The relationship between ambient temperature and risk of delivery is poorly understood. We examined the association between heat and risk of delivery among preterm and term pregnancies with the use of a time-to-event design to minimize bias from seasonal variation in conception rates.
We used data on 206,929 term and 12,390 preterm singleton live births for Montreal, Canada, from June through September, 1981–2010. The exposure variables were (1) maximum daily temperatures in the week preceding birth and (2) number of consecutive days with temperatures of 32°C or above during the preceding week. We estimated hazards of delivery among preterm (<37 gestational weeks), early-term (37–38 weeks), and full-term (≥39 weeks) pregnancies for both exposures in Cox regression models, adjusting for maternal characteristics. Sensitivity analyses were carried out adjusting for markers of air pollution.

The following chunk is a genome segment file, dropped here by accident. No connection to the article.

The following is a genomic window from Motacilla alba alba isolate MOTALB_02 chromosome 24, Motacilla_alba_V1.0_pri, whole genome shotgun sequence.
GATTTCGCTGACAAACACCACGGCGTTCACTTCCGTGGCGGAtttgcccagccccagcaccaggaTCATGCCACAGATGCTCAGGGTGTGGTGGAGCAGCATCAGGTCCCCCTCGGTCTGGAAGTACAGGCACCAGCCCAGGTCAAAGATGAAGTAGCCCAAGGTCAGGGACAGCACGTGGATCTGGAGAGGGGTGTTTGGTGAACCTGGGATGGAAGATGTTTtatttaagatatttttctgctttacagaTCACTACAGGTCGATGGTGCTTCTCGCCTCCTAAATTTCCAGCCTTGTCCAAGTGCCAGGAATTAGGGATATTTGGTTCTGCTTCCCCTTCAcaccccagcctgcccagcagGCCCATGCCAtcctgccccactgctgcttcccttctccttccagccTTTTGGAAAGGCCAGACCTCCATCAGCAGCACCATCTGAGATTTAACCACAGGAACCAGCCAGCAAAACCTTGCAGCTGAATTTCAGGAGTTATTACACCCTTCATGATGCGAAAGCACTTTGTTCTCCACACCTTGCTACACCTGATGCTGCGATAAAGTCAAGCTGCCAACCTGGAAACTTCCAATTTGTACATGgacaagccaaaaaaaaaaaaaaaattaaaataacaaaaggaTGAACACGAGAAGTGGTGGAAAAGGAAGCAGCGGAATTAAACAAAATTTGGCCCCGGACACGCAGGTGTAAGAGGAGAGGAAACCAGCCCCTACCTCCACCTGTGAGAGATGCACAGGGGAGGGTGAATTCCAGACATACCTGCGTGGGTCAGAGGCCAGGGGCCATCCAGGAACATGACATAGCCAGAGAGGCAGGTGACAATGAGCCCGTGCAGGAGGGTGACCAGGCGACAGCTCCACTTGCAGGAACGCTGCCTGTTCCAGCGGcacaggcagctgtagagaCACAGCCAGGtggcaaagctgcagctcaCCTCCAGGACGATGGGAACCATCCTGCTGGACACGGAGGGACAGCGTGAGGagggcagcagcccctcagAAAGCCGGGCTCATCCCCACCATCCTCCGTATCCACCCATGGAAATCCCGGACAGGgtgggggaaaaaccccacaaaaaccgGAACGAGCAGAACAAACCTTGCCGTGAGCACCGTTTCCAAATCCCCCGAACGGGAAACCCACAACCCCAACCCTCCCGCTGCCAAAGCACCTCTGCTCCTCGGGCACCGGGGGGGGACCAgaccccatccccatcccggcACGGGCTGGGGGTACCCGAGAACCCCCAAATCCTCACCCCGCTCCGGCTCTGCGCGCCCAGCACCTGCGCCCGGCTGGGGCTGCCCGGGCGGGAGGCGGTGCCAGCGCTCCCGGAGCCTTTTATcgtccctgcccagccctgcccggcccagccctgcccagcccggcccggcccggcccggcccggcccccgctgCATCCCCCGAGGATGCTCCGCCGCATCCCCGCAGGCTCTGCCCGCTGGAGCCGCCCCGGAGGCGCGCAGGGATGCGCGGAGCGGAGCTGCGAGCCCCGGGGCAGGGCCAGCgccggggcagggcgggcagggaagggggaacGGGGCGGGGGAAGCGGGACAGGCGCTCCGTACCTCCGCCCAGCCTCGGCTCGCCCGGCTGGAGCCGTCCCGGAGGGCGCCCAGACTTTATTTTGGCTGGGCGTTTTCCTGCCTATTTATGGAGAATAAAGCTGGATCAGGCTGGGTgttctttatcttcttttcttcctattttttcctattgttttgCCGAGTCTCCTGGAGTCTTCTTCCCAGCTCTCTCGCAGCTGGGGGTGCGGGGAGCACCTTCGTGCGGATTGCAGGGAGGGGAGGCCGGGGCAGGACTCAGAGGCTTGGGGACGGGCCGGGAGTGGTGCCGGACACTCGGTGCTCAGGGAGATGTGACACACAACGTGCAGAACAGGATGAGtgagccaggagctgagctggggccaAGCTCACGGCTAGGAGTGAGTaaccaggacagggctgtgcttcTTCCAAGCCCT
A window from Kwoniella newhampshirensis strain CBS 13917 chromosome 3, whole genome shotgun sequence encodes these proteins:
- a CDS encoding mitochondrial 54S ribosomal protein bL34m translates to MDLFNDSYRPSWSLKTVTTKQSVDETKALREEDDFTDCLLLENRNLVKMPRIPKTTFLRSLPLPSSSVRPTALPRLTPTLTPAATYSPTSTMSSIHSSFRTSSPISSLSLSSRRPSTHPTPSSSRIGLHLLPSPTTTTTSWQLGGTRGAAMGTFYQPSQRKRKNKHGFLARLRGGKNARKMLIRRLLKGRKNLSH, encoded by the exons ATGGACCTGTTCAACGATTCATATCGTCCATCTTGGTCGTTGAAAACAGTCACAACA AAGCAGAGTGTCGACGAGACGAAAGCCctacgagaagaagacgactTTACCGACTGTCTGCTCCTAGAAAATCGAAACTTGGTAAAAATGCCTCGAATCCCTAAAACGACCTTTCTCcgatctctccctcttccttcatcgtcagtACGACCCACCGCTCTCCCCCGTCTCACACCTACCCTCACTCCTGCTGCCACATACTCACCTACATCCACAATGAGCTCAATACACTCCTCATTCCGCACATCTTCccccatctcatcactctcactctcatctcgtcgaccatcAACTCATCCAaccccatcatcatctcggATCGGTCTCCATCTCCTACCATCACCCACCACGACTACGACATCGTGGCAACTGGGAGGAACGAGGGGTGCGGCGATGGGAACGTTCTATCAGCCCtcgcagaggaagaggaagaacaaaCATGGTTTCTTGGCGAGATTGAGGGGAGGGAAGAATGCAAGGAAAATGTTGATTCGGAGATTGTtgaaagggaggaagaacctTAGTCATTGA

Maximum temperatures reached at least 32°C during the preceding week for 19,829 births (9.0%). Relative to a maximum of 20°C, the hazard of delivery within term was 4% higher for maximum temperatures of 32°C or higher, but no association was found for preterm delivery. Associations were stronger with early-term than with full-term delivery. Extreme heat episodes with 4 to 7 days of maximum temperature of at least 32°C were associated with a 27% greater hazard of delivery among early-term pregnancies relative to other days.
High ambient temperature and extreme heat episodes may trigger earlier delivery among term births.